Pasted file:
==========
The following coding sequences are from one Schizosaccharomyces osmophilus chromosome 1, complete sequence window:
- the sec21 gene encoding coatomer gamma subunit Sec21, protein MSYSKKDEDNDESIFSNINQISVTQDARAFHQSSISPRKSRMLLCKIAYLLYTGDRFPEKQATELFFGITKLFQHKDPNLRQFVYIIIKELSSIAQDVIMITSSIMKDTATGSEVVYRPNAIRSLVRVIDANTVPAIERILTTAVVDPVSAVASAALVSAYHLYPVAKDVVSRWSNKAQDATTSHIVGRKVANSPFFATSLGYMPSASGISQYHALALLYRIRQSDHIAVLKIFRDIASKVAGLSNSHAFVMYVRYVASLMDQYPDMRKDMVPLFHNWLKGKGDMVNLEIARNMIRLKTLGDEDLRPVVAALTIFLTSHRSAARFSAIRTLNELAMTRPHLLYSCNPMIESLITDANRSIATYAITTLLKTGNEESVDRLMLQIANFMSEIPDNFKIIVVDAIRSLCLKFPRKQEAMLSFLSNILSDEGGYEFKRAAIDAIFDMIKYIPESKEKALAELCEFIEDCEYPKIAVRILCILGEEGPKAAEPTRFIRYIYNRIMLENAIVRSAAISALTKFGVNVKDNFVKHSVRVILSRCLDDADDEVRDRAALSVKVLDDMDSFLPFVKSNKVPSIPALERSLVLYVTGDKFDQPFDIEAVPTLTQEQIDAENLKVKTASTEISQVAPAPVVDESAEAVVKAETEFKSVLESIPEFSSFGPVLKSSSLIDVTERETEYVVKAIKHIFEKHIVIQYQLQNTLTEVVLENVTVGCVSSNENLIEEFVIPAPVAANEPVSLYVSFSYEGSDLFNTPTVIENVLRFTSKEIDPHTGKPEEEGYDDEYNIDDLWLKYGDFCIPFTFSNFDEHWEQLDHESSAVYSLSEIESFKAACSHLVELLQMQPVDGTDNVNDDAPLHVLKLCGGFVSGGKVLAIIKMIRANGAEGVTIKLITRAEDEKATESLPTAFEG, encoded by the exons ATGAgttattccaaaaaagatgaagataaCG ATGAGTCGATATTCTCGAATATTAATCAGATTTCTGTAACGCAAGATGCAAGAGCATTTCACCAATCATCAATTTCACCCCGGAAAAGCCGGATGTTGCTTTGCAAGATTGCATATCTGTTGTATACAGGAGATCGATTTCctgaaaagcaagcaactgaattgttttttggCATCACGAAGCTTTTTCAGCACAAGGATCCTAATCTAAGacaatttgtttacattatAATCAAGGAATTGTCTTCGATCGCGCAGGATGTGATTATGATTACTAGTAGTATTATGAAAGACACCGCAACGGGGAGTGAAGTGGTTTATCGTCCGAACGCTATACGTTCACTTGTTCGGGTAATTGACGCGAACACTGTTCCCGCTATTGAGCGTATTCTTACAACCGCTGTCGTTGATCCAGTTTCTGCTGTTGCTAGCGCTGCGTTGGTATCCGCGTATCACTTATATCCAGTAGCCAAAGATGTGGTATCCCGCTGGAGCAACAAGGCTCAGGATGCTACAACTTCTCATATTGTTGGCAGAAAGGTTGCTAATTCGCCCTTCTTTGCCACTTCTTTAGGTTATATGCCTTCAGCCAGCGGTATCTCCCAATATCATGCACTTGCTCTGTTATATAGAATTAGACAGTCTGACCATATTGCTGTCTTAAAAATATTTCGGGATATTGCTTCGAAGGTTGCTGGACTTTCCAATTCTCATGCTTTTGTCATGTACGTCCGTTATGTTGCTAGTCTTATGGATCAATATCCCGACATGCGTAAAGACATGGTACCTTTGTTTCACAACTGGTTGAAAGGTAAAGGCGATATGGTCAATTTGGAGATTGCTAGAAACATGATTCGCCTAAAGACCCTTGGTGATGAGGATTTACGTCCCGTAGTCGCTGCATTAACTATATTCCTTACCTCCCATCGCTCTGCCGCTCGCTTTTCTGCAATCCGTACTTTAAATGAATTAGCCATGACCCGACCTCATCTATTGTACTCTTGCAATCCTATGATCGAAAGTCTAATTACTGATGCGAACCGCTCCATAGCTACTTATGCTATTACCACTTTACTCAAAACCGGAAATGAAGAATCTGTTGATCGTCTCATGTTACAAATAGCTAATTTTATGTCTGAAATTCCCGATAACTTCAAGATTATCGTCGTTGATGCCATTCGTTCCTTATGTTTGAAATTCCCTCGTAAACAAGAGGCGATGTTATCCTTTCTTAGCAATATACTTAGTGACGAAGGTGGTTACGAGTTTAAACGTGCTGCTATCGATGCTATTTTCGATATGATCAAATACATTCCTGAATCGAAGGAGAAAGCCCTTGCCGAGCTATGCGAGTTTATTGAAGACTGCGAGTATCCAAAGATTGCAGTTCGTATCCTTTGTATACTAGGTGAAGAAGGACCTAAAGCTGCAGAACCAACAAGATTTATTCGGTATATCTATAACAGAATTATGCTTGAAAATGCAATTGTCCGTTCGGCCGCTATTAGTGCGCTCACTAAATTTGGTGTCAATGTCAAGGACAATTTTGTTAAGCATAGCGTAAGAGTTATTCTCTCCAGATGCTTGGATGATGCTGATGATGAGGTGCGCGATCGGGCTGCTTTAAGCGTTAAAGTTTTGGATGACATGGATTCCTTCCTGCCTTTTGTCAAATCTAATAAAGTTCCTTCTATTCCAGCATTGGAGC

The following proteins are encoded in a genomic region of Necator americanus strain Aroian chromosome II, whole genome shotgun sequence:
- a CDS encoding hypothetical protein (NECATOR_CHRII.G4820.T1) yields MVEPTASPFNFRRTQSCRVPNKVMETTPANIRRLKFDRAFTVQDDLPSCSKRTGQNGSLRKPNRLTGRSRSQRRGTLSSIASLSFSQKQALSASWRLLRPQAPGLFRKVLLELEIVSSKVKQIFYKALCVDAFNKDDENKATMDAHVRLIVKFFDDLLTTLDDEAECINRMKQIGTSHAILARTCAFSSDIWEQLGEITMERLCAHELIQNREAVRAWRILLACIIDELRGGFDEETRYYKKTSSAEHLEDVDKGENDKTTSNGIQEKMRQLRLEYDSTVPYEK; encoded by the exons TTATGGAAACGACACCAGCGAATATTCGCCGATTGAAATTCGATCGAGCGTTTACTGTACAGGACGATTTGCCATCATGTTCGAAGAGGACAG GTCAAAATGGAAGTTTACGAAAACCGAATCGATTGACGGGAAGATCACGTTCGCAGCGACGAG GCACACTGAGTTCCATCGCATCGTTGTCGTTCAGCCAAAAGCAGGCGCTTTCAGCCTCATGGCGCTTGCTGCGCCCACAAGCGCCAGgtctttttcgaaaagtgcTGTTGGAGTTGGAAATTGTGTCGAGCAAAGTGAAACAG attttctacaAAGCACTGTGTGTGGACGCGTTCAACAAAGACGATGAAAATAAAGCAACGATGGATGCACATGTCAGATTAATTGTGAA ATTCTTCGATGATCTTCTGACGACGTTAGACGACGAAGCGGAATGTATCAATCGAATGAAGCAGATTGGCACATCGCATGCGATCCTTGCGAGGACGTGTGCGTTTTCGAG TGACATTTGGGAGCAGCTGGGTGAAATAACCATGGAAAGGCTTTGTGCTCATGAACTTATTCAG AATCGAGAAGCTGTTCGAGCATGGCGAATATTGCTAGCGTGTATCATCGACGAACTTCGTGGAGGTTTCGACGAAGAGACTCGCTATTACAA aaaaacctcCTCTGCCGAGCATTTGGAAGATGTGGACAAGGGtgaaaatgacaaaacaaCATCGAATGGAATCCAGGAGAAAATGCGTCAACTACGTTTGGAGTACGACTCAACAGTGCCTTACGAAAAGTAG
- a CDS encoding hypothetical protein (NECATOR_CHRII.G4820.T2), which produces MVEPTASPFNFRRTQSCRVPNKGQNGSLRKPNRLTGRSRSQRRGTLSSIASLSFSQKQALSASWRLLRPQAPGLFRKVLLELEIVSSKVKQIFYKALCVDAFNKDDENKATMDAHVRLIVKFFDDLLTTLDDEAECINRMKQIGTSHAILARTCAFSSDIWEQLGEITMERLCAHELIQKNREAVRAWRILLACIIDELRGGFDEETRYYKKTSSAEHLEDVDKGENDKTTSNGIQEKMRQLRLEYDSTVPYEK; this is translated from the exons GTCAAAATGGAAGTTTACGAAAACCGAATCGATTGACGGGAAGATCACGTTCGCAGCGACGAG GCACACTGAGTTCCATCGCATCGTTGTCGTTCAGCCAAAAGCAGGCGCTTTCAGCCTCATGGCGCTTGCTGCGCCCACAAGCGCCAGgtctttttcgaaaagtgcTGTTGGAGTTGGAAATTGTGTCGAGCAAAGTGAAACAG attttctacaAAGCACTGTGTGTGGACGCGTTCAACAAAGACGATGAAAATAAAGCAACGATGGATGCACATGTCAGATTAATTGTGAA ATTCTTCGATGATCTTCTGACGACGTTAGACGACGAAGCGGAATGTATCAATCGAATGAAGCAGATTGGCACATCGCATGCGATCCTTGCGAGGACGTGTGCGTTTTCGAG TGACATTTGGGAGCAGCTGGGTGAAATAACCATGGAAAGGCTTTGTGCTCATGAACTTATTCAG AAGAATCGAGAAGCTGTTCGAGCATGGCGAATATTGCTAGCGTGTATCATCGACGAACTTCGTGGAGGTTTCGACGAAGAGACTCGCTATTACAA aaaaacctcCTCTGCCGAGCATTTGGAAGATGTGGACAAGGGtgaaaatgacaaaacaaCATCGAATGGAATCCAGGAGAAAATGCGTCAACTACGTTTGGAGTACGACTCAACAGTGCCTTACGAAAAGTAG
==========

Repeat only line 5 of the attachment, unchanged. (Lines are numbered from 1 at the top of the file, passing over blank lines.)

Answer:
- a CDS encoding hypothetical protein (NECATOR_CHRII.G4820.T2), which produces MVEPTASPFNFRRTQSCRVPNKGQNGSLRKPNRLTGRSRSQRRGTLSSIASLSFSQKQALSASWRLLRPQAPGLFRKVLLELEIVSSKVKQIFYKALCVDAFNKDDENKATMDAHVRLIVKFFDDLLTTLDDEAECINRMKQIGTSHAILARTCAFSSDIWEQLGEITMERLCAHELIQKNREAVRAWRILLACIIDELRGGFDEETRYYKKTSSAEHLEDVDKGENDKTTSNGIQEKMRQLRLEYDSTVPYEK; this is translated from the exons GTCAAAATGGAAGTTTACGAAAACCGAATCGATTGACGGGAAGATCACGTTCGCAGCGACGAG GCACACTGAGTTCCATCGCATCGTTGTCGTTCAGCCAAAAGCAGGCGCTTTCAGCCTCATGGCGCTTGCTGCGCCCACAAGCGCCAGgtctttttcgaaaagtgcTGTTGGAGTTGGAAATTGTGTCGAGCAAAGTGAAACAG attttctacaAAGCACTGTGTGTGGACGCGTTCAACAAAGACGATGAAAATAAAGCAACGATGGATGCACATGTCAGATTAATTGTGAA ATTCTTCGATGATCTTCTGACGACGTTAGACGACGAAGCGGAATGTATCAATCGAATGAAGCAGATTGGCACATCGCATGCGATCCTTGCGAGGACGTGTGCGTTTTCGAG TGACATTTGGGAGCAGCTGGGTGAAATAACCATGGAAAGGCTTTGTGCTCATGAACTTATTCAG AAGAATCGAGAAGCTGTTCGAGCATGGCGAATATTGCTAGCGTGTATCATCGACGAACTTCGTGGAGGTTTCGACGAAGAGACTCGCTATTACAA aaaaacctcCTCTGCCGAGCATTTGGAAGATGTGGACAAGGGtgaaaatgacaaaacaaCATCGAATGGAATCCAGGAGAAAATGCGTCAACTACGTTTGGAGTACGACTCAACAGTGCCTTACGAAAAGTAG